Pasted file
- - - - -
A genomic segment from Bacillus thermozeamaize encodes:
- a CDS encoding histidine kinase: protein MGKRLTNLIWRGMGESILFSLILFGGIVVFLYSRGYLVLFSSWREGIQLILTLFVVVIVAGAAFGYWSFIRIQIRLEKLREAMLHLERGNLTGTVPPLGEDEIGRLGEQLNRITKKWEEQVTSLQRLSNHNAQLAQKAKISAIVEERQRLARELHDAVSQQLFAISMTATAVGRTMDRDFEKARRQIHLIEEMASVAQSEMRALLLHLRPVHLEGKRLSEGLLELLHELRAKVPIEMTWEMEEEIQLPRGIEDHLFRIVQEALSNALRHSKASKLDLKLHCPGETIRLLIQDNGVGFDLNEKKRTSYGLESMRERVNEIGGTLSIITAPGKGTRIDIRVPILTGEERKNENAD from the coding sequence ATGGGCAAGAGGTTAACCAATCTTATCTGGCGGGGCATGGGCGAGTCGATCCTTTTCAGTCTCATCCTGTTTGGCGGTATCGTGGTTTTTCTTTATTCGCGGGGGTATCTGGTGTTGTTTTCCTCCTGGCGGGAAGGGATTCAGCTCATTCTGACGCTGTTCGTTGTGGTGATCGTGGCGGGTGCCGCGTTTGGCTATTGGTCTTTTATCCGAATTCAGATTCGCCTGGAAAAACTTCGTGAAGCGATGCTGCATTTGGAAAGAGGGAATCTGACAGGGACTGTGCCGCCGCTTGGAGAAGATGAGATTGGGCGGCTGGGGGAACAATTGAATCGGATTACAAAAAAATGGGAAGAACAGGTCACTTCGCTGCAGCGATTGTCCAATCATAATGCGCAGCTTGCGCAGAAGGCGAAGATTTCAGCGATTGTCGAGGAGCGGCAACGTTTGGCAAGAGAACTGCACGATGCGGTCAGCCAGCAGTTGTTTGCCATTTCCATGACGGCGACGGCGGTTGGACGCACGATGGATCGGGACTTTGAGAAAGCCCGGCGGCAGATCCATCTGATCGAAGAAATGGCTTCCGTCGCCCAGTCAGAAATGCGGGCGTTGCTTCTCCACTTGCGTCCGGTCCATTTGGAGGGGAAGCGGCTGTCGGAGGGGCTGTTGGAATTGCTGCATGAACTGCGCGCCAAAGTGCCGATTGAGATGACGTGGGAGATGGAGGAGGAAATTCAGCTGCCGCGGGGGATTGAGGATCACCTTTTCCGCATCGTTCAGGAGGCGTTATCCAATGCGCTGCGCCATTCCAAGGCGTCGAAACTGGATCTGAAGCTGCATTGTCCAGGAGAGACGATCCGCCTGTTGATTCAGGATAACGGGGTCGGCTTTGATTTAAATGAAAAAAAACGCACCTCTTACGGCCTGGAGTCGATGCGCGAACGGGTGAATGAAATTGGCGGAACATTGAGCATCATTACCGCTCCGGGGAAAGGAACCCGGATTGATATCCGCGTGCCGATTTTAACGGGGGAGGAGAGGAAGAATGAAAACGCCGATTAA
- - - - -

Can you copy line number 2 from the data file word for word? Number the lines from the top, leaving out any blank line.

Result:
- a CDS encoding histidine kinase: protein MGKRLTNLIWRGMGESILFSLILFGGIVVFLYSRGYLVLFSSWREGIQLILTLFVVVIVAGAAFGYWSFIRIQIRLEKLREAMLHLERGNLTGTVPPLGEDEIGRLGEQLNRITKKWEEQVTSLQRLSNHNAQLAQKAKISAIVEERQRLARELHDAVSQQLFAISMTATAVGRTMDRDFEKARRQIHLIEEMASVAQSEMRALLLHLRPVHLEGKRLSEGLLELLHELRAKVPIEMTWEMEEEIQLPRGIEDHLFRIVQEALSNALRHSKASKLDLKLHCPGETIRLLIQDNGVGFDLNEKKRTSYGLESMRERVNEIGGTLSIITAPGKGTRIDIRVPILTGEERKNENAD from the coding sequence ATGGGCAAGAGGTTAACCAATCTTATCTGGCGGGGCATGGGCGAGTCGATCCTTTTCAGTCTCATCCTGTTTGGCGGTATCGTGGTTTTTCTTTATTCGCGGGGGTATCTGGTGTTGTTTTCCTCCTGGCGGGAAGGGATTCAGCTCATTCTGACGCTGTTCGTTGTGGTGATCGTGGCGGGTGCCGCGTTTGGCTATTGGTCTTTTATCCGAATTCAGATTCGCCTGGAAAAACTTCGTGAAGCGATGCTGCATTTGGAAAGAGGGAATCTGACAGGGACTGTGCCGCCGCTTGGAGAAGATGAGATTGGGCGGCTGGGGGAACAATTGAATCGGATTACAAAAAAATGGGAAGAACAGGTCACTTCGCTGCAGCGATTGTCCAATCATAATGCGCAGCTTGCGCAGAAGGCGAAGATTTCAGCGATTGTCGAGGAGCGGCAACGTTTGGCAAGAGAACTGCACGATGCGGTCAGCCAGCAGTTGTTTGCCATTTCCATGACGGCGACGGCGGTTGGACGCACGATGGATCGGGACTTTGAGAAAGCCCGGCGGCAGATCCATCTGATCGAAGAAATGGCTTCCGTCGCCCAGTCAGAAATGCGGGCGTTGCTTCTCCACTTGCGTCCGGTCCATTTGGAGGGGAAGCGGCTGTCGGAGGGGCTGTTGGAATTGCTGCATGAACTGCGCGCCAAAGTGCCGATTGAGATGACGTGGGAGATGGAGGAGGAAATTCAGCTGCCGCGGGGGATTGAGGATCACCTTTTCCGCATCGTTCAGGAGGCGTTATCCAATGCGCTGCGCCATTCCAAGGCGTCGAAACTGGATCTGAAGCTGCATTGTCCAGGAGAGACGATCCGCCTGTTGATTCAGGATAACGGGGTCGGCTTTGATTTAAATGAAAAAAAACGCACCTCTTACGGCCTGGAGTCGATGCGCGAACGGGTGAATGAAATTGGCGGAACATTGAGCATCATTACCGCTCCGGGGAAAGGAACCCGGATTGATATCCGCGTGCCGATTTTAACGGGGGAGGAGAGGAAGAATGAAAACGCCGATTAA